5 Tips to Use When Talking to Your Parents About Long-Term Care Over the Holidays

5 Tips to Use When Talking to Your Parents About Long-Term Care Over the Holidays

Have you considered that one of the most common side effects of aging parents seems to be an inevitable change in family dynamics? After being taken care of by your parents your entire childhood, followed by enjoying a beautiful co-existence with them as adults, it may now be time to take care of your parents. This can be a daunting task, but one thing may be certain in all of this. Planning for long-term care will likely make everything go smoother. With the holidays and family time approaching, it may be a good time to begin the conversation of long-term care planning. When talking to your parents about long-term care over the holidays, try to use these 5 tips: 

  1. Remember this is likely as challenging for them, as it is for you. As people age, there can often be a lot of fear surrounding the loss of control and independence. There may also be feelings of embarrassment with their children they always cared for now caring for them. Since you will likely have spent time thinking and preparing for the conversation, extend your parents the same courtesy by not ambushing them. Consider calling or sending an e-mail a few days before your visit, letting them know you would like to talk about their long-term care plan. 
  2. This is about their wishes too. While you may have your own ideas about what is best for your parents, allowing them to participate in the decision making process also allows them to retain their dignity. 
  3. Provide information. Your parents may want to do long-term care planning, but have found the entire process overwhelming. If you have done some research on wills, long-term care insurance, life insurance, and Medicaid planning, you may be in a good position to help them understand some of the basics.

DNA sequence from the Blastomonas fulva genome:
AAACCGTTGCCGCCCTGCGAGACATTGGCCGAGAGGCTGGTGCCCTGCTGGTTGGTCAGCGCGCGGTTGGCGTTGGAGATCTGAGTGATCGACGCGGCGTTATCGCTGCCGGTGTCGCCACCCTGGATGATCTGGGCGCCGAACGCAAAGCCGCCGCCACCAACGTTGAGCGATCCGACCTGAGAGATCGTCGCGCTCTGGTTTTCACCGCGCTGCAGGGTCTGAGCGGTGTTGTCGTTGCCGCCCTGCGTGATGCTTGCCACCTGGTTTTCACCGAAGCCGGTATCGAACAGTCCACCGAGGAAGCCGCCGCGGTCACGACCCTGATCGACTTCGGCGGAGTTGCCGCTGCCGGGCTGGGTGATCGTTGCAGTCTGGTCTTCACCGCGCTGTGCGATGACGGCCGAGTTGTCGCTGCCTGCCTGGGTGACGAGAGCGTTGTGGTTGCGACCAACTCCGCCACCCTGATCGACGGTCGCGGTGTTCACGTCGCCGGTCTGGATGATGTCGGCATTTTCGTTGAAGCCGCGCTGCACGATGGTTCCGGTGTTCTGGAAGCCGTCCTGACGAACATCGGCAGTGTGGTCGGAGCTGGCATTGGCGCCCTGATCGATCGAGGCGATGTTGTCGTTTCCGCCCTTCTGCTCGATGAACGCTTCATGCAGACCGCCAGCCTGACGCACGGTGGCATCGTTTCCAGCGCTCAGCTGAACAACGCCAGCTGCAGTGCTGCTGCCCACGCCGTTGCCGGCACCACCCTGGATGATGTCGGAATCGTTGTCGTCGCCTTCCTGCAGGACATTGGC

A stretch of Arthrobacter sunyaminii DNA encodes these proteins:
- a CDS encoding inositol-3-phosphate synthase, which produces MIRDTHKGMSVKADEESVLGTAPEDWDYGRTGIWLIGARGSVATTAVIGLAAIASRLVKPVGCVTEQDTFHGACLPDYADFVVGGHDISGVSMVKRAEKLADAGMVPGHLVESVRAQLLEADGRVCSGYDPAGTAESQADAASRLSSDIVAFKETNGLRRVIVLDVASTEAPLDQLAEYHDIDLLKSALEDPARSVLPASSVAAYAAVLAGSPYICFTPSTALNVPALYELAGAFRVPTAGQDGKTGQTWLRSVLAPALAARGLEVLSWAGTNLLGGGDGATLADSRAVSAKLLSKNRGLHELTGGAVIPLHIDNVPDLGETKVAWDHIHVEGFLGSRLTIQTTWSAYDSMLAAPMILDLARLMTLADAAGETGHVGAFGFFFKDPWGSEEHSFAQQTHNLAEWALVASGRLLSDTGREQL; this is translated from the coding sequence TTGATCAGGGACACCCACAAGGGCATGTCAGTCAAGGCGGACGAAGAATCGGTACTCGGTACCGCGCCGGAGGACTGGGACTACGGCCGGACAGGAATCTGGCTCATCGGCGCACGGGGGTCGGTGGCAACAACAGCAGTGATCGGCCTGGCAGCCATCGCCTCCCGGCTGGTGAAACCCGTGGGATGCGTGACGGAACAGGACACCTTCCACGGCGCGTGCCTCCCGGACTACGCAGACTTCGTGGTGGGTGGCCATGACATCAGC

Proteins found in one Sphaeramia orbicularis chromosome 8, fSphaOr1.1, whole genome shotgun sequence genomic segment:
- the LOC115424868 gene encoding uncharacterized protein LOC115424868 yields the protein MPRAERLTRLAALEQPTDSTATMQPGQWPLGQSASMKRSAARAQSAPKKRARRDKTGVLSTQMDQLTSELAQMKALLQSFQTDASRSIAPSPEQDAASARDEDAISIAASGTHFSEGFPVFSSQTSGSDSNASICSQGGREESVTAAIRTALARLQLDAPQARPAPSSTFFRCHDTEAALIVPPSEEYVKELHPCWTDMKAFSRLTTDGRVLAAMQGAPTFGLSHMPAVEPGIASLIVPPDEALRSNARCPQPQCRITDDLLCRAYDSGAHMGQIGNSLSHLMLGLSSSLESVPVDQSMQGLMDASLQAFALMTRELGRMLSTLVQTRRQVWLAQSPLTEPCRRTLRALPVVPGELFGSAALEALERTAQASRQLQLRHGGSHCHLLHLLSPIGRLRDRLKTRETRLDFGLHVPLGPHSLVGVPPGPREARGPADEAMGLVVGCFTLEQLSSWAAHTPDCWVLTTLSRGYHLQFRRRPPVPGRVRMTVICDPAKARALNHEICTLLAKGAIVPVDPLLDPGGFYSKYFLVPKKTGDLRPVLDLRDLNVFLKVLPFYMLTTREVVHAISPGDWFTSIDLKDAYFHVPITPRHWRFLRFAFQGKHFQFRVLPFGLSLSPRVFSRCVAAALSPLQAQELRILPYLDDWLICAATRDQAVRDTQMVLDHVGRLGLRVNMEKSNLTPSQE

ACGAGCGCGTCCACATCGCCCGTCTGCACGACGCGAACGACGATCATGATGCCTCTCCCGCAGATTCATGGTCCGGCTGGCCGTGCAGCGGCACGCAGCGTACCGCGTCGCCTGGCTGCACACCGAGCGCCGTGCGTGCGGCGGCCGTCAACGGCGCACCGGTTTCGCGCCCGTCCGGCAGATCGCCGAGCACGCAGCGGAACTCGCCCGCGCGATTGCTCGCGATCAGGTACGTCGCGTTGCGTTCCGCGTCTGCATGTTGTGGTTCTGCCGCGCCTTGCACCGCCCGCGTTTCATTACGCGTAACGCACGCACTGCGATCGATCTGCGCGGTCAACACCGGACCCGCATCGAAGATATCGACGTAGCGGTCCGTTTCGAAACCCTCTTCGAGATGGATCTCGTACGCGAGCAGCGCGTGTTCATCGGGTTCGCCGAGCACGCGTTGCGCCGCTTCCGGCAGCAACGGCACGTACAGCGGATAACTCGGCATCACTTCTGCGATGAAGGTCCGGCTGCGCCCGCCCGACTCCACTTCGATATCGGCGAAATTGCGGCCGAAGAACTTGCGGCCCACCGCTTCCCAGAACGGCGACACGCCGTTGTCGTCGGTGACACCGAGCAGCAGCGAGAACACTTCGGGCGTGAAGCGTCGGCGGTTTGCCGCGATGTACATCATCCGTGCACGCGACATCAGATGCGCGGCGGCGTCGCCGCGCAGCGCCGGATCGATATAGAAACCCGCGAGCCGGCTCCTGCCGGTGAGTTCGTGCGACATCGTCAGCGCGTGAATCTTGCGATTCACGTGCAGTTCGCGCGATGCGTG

4. Offer to assist. Instead of just providing information and leaving your parents to do the rest, offer to see the long-term care process through with them. For example, you can assist them in locating an elder law attorney and attend the appointments with them. 
  5. Consider another messenger. You know the old saying about lashing out at the ones you love the most. If the talk does not go as planned, consider having a more neutral party, such as their physician, broach the topic, and then, you can step in to assist. 

While discussing long-term care planning with your parents can feel uncomfortable, you can take comfort in knowing they can relax in their golden years, once they have a secure plan for long-term care. For assistance establishing a long-term care plan, please reach out to our office to schedule an appointment.